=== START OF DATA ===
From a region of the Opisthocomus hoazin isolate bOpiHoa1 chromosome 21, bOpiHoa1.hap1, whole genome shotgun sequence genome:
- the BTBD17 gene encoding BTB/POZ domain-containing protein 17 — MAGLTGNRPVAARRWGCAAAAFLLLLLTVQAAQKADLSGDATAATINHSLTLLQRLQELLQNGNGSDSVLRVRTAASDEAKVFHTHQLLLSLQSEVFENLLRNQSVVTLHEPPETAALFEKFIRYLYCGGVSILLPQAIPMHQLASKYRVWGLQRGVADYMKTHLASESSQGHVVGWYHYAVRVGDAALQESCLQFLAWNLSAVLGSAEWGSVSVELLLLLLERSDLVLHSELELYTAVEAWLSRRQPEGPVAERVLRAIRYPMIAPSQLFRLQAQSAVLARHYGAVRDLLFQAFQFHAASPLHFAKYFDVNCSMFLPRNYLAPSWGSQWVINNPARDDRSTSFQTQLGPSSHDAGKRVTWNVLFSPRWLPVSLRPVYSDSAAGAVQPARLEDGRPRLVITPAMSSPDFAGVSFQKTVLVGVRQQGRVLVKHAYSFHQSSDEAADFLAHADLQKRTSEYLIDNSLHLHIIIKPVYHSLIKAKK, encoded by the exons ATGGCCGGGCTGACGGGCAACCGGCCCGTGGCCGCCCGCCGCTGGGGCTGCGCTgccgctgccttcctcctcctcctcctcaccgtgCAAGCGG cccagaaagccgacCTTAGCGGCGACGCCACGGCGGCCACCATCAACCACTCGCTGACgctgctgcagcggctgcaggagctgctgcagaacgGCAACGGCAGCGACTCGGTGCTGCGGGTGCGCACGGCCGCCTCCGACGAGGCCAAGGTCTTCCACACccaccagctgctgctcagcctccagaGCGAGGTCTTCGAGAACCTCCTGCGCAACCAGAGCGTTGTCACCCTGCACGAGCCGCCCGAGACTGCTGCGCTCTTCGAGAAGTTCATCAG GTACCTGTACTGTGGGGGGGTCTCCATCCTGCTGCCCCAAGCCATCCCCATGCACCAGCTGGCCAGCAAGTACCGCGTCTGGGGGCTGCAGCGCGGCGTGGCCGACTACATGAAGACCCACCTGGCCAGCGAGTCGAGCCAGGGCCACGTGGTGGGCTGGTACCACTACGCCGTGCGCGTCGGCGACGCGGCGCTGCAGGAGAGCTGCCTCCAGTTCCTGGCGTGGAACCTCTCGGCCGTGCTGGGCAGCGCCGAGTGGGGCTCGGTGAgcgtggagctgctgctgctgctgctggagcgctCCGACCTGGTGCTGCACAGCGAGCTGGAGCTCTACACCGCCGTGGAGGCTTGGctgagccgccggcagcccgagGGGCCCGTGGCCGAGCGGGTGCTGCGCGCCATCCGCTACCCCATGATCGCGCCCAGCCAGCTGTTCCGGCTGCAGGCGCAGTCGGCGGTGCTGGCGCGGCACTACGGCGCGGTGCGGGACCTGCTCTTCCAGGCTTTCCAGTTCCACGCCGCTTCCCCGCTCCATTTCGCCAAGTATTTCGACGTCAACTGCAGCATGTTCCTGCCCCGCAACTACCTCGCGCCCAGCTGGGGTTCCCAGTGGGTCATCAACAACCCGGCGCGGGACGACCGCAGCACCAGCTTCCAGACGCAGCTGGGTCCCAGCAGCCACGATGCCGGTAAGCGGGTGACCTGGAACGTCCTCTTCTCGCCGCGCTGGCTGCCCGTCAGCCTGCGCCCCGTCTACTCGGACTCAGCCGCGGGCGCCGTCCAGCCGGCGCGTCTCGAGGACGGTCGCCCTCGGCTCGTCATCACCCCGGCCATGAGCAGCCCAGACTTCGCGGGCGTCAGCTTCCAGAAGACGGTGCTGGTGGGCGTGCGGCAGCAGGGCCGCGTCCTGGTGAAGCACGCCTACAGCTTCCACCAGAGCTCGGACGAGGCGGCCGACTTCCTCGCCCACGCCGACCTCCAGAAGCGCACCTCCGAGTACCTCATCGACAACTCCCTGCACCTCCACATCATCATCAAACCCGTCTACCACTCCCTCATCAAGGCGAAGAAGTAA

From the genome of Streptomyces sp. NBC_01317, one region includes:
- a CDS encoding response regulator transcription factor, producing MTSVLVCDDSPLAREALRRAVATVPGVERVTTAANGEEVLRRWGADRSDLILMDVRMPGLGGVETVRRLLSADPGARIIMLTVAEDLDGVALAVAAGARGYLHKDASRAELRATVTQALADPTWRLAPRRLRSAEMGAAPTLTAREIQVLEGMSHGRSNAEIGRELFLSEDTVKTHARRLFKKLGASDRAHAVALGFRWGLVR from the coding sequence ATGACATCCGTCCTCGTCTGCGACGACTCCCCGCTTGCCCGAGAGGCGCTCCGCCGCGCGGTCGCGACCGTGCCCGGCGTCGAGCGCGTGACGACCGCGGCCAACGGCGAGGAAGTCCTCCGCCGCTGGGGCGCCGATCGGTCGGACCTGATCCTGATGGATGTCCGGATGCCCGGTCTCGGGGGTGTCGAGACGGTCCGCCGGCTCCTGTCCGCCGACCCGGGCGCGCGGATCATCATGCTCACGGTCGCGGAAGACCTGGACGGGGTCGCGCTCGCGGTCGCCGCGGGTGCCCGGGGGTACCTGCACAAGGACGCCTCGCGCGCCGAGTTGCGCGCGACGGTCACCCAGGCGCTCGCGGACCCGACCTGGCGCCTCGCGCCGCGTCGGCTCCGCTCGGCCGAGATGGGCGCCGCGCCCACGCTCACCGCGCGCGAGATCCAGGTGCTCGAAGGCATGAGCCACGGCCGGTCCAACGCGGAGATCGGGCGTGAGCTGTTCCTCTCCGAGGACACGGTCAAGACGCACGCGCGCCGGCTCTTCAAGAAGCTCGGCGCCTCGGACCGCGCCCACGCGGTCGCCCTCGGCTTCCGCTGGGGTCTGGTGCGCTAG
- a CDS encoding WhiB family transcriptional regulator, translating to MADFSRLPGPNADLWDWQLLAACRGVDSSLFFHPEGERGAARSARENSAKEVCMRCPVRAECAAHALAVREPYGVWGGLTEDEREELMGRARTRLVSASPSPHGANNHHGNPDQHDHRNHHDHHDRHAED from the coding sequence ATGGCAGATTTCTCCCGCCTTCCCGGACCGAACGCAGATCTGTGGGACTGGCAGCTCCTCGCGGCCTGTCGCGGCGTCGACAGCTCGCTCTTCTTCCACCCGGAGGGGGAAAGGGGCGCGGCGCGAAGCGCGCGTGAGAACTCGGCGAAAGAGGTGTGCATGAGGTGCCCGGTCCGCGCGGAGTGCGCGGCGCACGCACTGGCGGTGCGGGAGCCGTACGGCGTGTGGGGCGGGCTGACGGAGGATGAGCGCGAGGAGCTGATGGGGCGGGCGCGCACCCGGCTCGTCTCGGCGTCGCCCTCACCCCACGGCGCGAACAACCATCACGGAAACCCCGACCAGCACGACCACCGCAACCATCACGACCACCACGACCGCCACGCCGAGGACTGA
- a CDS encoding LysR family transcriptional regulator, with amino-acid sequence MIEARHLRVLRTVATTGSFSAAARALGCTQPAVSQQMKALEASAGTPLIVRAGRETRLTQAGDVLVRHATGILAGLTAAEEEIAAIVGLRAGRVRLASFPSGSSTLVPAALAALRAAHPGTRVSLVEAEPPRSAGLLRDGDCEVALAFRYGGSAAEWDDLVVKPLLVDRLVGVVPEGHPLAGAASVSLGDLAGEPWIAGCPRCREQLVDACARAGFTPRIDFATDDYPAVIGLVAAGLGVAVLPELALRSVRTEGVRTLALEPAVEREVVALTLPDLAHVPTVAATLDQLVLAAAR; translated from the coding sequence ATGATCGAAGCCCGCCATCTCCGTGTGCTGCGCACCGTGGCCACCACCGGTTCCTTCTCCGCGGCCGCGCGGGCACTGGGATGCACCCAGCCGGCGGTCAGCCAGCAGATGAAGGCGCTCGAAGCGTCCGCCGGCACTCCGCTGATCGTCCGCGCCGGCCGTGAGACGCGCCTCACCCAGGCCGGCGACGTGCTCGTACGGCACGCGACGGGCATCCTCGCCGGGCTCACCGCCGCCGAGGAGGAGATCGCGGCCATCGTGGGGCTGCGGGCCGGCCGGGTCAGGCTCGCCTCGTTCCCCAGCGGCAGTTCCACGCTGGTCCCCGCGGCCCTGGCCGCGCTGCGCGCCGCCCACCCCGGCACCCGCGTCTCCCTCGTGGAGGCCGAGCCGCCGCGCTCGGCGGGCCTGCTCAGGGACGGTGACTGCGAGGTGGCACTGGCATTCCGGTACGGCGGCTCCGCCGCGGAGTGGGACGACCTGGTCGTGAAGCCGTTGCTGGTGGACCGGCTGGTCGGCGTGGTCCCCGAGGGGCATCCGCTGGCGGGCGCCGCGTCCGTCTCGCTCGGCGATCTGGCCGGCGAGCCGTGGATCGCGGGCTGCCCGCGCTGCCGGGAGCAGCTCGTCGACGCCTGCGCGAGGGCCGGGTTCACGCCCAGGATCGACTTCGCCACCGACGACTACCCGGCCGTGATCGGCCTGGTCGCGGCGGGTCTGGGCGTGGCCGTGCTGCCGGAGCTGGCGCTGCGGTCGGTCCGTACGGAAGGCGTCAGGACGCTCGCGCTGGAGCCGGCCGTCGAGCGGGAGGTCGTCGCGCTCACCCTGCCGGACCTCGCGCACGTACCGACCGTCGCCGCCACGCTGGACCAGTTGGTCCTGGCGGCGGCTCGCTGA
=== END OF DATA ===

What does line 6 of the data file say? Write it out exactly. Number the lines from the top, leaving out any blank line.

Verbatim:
- a CDS encoding LysR family transcriptional regulator, with amino-acid sequence MIEARHLRVLRTVATTGSFSAAARALGCTQPAVSQQMKALEASAGTPLIVRAGRETRLTQAGDVLVRHATGILAGLTAAEEEIAAIVGLRAGRVRLASFPSGSSTLVPAALAALRAAHPGTRVSLVEAEPPRSAGLLRDGDCEVALAFRYGGSAAEWDDLVVKPLLVDRLVGVVPEGHPLAGAASVSLGDLAGEPWIAGCPRCREQLVDACARAGFTPRIDFATDDYPAVIGLVAAGLGVAVLPELALRSVRTEGVRTLALEPAVEREVVALTLPDLAHVPTVAATLDQLVLAAAR; translated from the coding sequence ATGATCGAAGCCCGCCATCTCCGTGTGCTGCGCACCGTGGCCACCACCGGTTCCTTCTCCGCGGCCGCGCGGGCACTGGGATGCACCCAGCCGGCGGTCAGCCAGCAGATGAAGGCGCTCGAAGCGTCCGCCGGCACTCCGCTGATCGTCCGCGCCGGCCGTGAGACGCGCCTCACCCAGGCCGGCGACGTGCTCGTACGGCACGCGACGGGCATCCTCGCCGGGCTCACCGCCGCCGAGGAGGAGATCGCGGCCATCGTGGGGCTGCGGGCCGGCCGGGTCAGGCTCGCCTCGTTCCCCAGCGGCAGTTCCACGCTGGTCCCCGCGGCCCTGGCCGCGCTGCGCGCCGCCCACCCCGGCACCCGCGTCTCCCTCGTGGAGGCCGAGCCGCCGCGCTCGGCGGGCCTGCTCAGGGACGGTGACTGCGAGGTGGCACTGGCATTCCGGTACGGCGGCTCCGCCGCGGAGTGGGACGACCTGGTCGTGAAGCCGTTGCTGGTGGACCGGCTGGTCGGCGTGGTCCCCGAGGGGCATCCGCTGGCGGGCGCCGCGTCCGTCTCGCTCGGCGATCTGGCCGGCGAGCCGTGGATCGCGGGCTGCCCGCGCTGCCGGGAGCAGCTCGTCGACGCCTGCGCGAGGGCCGGGTTCACGCCCAGGATCGACTTCGCCACCGACGACTACCCGGCCGTGATCGGCCTGGTCGCGGCGGGTCTGGGCGTGGCCGTGCTGCCGGAGCTGGCGCTGCGGTCGGTCCGTACGGAAGGCGTCAGGACGCTCGCGCTGGAGCCGGCCGTCGAGCGGGAGGTCGTCGCGCTCACCCTGCCGGACCTCGCGCACGTACCGACCGTCGCCGCCACGCTGGACCAGTTGGTCCTGGCGGCGGCTCGCTGA